Digital change:

Reporters without quotes

open | 08 October, 2013

NEW YORK. Today I stumbled across a new type of social media, (haro), which offers a list of people in various fields who are happy to be quoted in stories. This new  call-for-a-quote-service is used by a fair amount of also established media, including top papers and news agencies. *

The way it works is that Haro offers a subscription service for those who want to be quoted in the media for what ever reason, it can be to sell a product, service or a particular style of message. Reporters can then find their perfect match and ask for a quote.

A match made in journalism heaven one might say.  At least if you are pressed for time, and journalists always are. To get that missing quote in your story can sometimes be a very a tedious, cumbersome process. So to have Haro to lean against when your own contact book fails sounds just great.

Journalists are more pressed for time than ever. Fewer writers are supposed to deliver more stories. The editorial food-chain is in turmoil, costs have to be cut. To a degree when some generic content is even outsourced to low cost countries.

Or does it? The reporter, fortunately, is not paying for this service  - that would immediately become a breach against basic journalism ethics. But then the 'quote-giver' does actually pay a subscription fee for the service.

So where does it leave us. What it really mean is that Haro, the fee structure starts at 19 dollars a month, operates a s a kind of editorial product/service/message placement agent.

These kind of people who are putting themselves forward and are willing and even delighted to be interviewed is not new as such. There is one big difference though, that the people on the list are well prepared for interviews and most likely have a pitch, or a catchy line to offer. You can actually be quite sure the person quoted has a particular message to drive as they are paying to access the reporter in other words they have something to sell.

The other thing is if the people you access on Hero actually are who they say they are. A story in Fortune shows how easy it is to con yourself into a newspaper with the help of Haro. None of the newspapers who were tested out by self-proclaimed con man LINK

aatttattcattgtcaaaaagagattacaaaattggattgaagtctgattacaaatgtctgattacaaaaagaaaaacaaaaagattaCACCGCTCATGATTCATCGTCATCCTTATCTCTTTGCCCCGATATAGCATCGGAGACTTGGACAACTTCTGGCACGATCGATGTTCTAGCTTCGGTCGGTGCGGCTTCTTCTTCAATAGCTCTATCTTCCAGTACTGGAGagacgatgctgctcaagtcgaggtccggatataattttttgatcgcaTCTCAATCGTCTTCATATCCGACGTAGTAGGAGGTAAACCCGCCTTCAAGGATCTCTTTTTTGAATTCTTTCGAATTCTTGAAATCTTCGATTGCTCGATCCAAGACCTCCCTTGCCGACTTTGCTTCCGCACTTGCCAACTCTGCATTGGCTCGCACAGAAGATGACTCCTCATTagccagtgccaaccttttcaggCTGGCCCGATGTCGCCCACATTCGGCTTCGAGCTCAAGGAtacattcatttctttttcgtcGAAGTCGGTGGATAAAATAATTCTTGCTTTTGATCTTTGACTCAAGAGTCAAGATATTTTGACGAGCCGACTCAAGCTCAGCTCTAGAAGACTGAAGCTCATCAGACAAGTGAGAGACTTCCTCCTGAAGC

The way explains its business is that it can help you to promote yourself or whatever you represent through a subscription. Lets say you are a owner of a vinyl record store, and a reporter through then calls you up as you have stated you are happy to be quoted about whatever has to do with vinyl records.

In the Forbes story the hero-listed 'quoter' was delivering a quote to a reporter from New York Times. the problem was the had no background in vinyls. He was a con man who had in fact sent of tens of quotes to various newspapers as a means to expose how gullible the media was.

Does this mean that a service such as, with a claimed list of 30 000 clients, should be avoided? Surely one can use these self-promoting 'quoters' as a starting block. its just a mater of follow up and check them out?

Well, yes, but, no but…. There is much less room for alarm bells to ring, an important factor when you work a reporter. Its also quite clear that this 'commoditisation' of quotations makes it just too easy. Therefore also too easy to go wrong.

it is easy to understand why reporters are doing this. They can argue that its always been a set of people that are called upon as journalists know they are easy enough to deal with, that they may be publicity seekers and have an interest in promoting themselves.

But that is besides the point. The real reason for this kind of service is because of another commoditisation in the media food chain, that of the reporter, who is pushed to do more for less ever since news media started to cut back on staff in an ongoing process that gained momentum after the first internet bubble burst.

Fair enough you might say. The problem is, its just too easy to have a service like help-a-reporter as it becomes even easier to manipulate the media. And with that comes an ever growing crisis of legitimacy for the journalistic trade.

Lies and deception has of course always found its way into the media. With a service like the likelihood fit the  'lie' ratio will increase dramatically. The journalism supply-chain is cut open and with it comes increased possibilities for deceit.

* Haro says its clients includes  AP-Dow Jones, New York Times, Fox, ABC and the likes.

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